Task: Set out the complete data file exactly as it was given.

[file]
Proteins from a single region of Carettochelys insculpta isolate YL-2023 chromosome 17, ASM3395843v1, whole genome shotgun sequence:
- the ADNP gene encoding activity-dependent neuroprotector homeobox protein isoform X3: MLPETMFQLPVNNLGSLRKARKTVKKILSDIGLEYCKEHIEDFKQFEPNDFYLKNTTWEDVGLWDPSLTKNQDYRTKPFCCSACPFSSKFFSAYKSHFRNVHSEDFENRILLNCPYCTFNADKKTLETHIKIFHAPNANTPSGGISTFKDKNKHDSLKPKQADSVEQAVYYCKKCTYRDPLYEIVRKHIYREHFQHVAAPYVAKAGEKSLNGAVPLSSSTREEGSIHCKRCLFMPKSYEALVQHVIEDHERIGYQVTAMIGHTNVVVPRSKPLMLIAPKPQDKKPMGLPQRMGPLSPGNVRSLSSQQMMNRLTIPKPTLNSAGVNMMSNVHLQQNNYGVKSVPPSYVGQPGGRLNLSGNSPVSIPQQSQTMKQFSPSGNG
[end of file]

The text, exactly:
Proteins from a single region of Carettochelys insculpta isolate YL-2023 chromosome 17, ASM3395843v1, whole genome shotgun sequence:
- the ADNP gene encoding activity-dependent neuroprotector homeobox protein isoform X3: MLPETMFQLPVNNLGSLRKARKTVKKILSDIGLEYCKEHIEDFKQFEPNDFYLKNTTWEDVGLWDPSLTKNQDYRTKPFCCSACPFSSKFFSAYKSHFRNVHSEDFENRILLNCPYCTFNADKKTLETHIKIFHAPNANTPSGGISTFKDKNKHDSLKPKQADSVEQAVYYCKKCTYRDPLYEIVRKHIYREHFQHVAAPYVAKAGEKSLNGAVPLSSSTREEGSIHCKRCLFMPKSYEALVQHVIEDHERIGYQVTAMIGHTNVVVPRSKPLMLIAPKPQDKKPMGLPQRMGPLSPGNVRSLSSQQMMNRLTIPKPTLNSAGVNMMSNVHLQQNNYGVKSVPPSYVGQPGGRLNLSGNSPVSIPQQSQTMKQFSPSGNG